Smoking statusb    
 Nonsmoker 629 (86) 100 (14) 1.00 
 Former smoker 366 (84) 72 (16) 1.11 (0.65–1.52) 
 Current smoker 104 (87) 16 (13) 1.12 (0.82–1.50) 
Low sun exposurec    
 Nonsmoker 226 (91) 25 (9) 1.00 
 Former smoker 118 (85) 21 (15) 1.49 (0.8–2.79) 
 Current smoker 34 (94) 2 (6) 0.94 (0.21–4.1) 
Moderate and high recent sun exposurec    
 Nonsmoker 363 (83) 74 (17) 1.00 
 Former smoker 248 (83) 51 (17) 0.99 (0.67–1.46) 
 Current smoker 70 (83) 14 (17) 1.27 (0.67–2.39) 

aAge-adjusted RR shown.

bAdjusted for age, sex, skin color, recent sun exposure (prior 2 years), sunscreen treatment in Trial, and NSAID use.

cAdjusted for age, sex, skin color, lifetime sun exposure, sunscreen treatment in Trial, and NSAID use.

A Cox proportional hazards analysis which accounted for time to SCC was also done. Again there was no significant difference in time to SCC between nonsmokers, former smokers, and current smokers. The adjusted HR for former smokers was 1.0 (95% CI: 0.7–1.4) and for current smokers it was 1.5 (95% CI: 0.9–2.5).

Stratified analyses were done to examine the RR of SCC according to levels of sun exposure for former and current smokers compared with nonsmokers. The lack of effect of smoking on the risk of SCC was confirmed for groups who had reported low and moderate/high recent sun exposure (prior 2 years; Table 2). In those randomized to discretionary sunscreen treatment (n = 643), the adjusted RRs were 1.1 (95% CI: 0.7–1.6) for former smokers and 1.0 (95% CI: 0.5–2.0) for current smokers and in those randomized to daily sunscreen treatment (n = 644): RR = 1.2 (95% CI: 0.8–1.8) for former smokers and RR = 1.4 (95% CI: 0.6–3.1) for current smokers.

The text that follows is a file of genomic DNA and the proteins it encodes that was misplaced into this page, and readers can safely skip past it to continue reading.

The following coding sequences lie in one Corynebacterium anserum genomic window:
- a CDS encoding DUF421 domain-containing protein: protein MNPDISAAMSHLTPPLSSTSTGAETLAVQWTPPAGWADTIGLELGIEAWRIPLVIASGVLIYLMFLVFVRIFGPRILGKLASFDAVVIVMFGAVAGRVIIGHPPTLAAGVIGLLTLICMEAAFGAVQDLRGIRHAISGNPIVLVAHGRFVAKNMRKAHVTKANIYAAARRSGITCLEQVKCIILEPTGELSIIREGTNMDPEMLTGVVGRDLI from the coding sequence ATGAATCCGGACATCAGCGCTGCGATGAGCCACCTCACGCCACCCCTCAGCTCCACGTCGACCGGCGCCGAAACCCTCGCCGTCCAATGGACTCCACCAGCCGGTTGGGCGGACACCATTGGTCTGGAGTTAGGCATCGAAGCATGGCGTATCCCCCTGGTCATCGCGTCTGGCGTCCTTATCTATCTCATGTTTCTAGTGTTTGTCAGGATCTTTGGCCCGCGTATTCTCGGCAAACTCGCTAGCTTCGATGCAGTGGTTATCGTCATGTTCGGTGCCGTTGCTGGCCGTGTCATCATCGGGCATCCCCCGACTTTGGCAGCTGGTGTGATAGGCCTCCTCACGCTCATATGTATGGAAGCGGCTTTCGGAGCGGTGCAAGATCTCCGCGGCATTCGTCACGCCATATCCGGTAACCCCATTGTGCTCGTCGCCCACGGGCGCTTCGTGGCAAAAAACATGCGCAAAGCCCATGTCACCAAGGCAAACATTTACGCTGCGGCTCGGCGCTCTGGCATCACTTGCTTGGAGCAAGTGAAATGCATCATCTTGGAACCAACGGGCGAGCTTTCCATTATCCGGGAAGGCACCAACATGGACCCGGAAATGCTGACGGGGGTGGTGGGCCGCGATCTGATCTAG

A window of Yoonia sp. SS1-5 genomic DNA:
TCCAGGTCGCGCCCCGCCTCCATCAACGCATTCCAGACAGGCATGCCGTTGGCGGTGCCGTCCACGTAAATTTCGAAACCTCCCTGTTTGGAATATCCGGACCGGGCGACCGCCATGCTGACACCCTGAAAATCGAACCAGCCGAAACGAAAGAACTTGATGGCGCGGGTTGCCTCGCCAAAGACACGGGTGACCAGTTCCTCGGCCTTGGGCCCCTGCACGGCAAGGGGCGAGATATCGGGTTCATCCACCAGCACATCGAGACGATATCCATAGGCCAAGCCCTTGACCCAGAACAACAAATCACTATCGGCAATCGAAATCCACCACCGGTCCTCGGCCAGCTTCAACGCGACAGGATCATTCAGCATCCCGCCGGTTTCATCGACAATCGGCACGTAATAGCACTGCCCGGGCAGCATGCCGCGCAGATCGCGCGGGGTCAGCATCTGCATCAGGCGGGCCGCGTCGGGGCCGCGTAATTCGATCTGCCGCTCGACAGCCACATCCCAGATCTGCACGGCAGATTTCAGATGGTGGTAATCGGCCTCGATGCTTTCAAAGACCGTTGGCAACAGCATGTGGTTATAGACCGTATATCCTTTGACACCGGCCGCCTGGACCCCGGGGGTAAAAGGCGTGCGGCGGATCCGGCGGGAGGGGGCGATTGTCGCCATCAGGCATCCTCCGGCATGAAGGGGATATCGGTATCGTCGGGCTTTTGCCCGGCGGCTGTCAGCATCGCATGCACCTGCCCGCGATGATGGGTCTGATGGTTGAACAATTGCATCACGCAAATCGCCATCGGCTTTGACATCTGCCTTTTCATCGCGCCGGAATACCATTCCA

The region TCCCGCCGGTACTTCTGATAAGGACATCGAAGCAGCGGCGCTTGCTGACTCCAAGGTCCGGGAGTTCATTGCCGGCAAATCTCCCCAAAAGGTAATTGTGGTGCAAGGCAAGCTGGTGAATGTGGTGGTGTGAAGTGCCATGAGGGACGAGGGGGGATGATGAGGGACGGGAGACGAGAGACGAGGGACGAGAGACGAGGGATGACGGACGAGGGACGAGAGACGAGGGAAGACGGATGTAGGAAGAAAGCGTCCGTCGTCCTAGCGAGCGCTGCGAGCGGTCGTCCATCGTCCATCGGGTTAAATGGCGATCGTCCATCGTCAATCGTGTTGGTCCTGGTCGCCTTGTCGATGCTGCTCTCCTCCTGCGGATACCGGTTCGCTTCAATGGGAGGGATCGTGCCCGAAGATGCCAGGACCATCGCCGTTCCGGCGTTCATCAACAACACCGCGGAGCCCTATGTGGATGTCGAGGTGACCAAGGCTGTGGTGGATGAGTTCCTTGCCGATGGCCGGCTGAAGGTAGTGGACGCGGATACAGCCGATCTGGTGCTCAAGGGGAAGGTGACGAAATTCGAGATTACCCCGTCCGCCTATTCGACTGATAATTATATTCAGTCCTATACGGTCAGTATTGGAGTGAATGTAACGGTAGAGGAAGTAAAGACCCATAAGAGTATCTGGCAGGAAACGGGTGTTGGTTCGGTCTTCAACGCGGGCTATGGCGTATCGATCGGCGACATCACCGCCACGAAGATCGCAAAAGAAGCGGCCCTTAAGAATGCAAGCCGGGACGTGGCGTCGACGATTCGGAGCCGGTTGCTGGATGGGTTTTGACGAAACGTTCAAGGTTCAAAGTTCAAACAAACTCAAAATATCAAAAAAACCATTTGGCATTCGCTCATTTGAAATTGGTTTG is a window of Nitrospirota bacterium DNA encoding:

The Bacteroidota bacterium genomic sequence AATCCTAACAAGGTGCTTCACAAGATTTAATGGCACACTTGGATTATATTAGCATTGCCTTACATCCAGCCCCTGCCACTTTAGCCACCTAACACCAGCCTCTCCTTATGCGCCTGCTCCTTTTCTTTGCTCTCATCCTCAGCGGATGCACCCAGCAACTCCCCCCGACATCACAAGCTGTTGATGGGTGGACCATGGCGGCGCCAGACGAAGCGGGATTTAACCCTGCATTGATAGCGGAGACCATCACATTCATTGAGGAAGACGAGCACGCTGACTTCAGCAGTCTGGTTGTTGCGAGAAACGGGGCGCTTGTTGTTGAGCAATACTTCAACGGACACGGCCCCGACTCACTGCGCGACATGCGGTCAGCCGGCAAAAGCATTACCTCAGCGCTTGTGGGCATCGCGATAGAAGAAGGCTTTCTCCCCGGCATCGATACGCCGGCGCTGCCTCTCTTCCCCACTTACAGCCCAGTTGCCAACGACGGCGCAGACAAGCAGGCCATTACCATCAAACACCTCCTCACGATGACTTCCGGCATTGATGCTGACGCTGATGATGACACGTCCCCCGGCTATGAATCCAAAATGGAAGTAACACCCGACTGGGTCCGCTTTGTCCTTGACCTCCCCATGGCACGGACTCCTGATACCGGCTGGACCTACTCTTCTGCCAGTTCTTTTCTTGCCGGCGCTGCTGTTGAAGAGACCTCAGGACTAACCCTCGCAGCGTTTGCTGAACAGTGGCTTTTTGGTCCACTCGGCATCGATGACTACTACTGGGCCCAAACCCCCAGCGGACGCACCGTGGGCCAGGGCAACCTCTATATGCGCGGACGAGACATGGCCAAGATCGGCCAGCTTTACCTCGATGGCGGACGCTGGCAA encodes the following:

Risk of SCC did not vary with cumulative pack-years smoked, duration of past smoking, or intensity of current smoking (P = 0.52; Table 3). As a final step, we also investigated those 71 participants who developed more than one SCC in the follow-up period and again found no association between smoking, past or current, and subsequent or multiple SCCs.

Table 3.

Smoking dose, duration of past smoking, and intensity of current smoking in relation to risk of new SCC, 1992 to 2007 (n = 1,287)

No SCC≥1 SCCRR (95% CI)
(n = 1,099)(n = 188)
VariableCount (%)Count (%)
Pack-years    
 <1 pack-year 674 (86) 106 (14) 1.00 
 1 to 20 pack-years 251 (84) 47 (16) 1.24 (0.86–1.79)